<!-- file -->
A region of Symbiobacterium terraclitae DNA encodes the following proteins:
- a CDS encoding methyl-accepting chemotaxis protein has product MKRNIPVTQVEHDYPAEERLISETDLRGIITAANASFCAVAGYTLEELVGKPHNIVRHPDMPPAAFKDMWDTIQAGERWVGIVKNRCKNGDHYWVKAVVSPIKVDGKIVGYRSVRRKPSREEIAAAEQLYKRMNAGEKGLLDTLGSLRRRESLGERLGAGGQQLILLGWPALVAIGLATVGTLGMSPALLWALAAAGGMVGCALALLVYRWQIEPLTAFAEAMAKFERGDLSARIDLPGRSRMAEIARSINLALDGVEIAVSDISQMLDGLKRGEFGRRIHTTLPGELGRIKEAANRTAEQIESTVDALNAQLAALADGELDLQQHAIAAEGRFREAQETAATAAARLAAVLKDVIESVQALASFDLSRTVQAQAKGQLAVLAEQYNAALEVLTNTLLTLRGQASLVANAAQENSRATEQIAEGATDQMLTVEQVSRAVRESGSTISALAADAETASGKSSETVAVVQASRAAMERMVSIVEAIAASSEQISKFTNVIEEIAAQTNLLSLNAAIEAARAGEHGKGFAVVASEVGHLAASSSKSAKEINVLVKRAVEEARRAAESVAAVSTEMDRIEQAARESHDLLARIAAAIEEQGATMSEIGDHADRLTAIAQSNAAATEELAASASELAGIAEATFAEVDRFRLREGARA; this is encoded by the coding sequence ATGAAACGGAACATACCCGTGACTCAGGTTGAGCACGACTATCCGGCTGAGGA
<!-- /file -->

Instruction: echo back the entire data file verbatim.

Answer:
A region of Symbiobacterium terraclitae DNA encodes the following proteins:
- a CDS encoding methyl-accepting chemotaxis protein has product MKRNIPVTQVEHDYPAEERLISETDLRGIITAANASFCAVAGYTLEELVGKPHNIVRHPDMPPAAFKDMWDTIQAGERWVGIVKNRCKNGDHYWVKAVVSPIKVDGKIVGYRSVRRKPSREEIAAAEQLYKRMNAGEKGLLDTLGSLRRRESLGERLGAGGQQLILLGWPALVAIGLATVGTLGMSPALLWALAAAGGMVGCALALLVYRWQIEPLTAFAEAMAKFERGDLSARIDLPGRSRMAEIARSINLALDGVEIAVSDISQMLDGLKRGEFGRRIHTTLPGELGRIKEAANRTAEQIESTVDALNAQLAALADGELDLQQHAIAAEGRFREAQETAATAAARLAAVLKDVIESVQALASFDLSRTVQAQAKGQLAVLAEQYNAALEVLTNTLLTLRGQASLVANAAQENSRATEQIAEGATDQMLTVEQVSRAVRESGSTISALAADAETASGKSSETVAVVQASRAAMERMVSIVEAIAASSEQISKFTNVIEEIAAQTNLLSLNAAIEAARAGEHGKGFAVVASEVGHLAASSSKSAKEINVLVKRAVEEARRAAESVAAVSTEMDRIEQAARESHDLLARIAAAIEEQGATMSEIGDHADRLTAIAQSNAAATEELAASASELAGIAEATFAEVDRFRLREGARA; this is encoded by the coding sequence ATGAAACGGAACATACCCGTGACTCAGGTTGAGCACGACTATCCGGCTGAGGA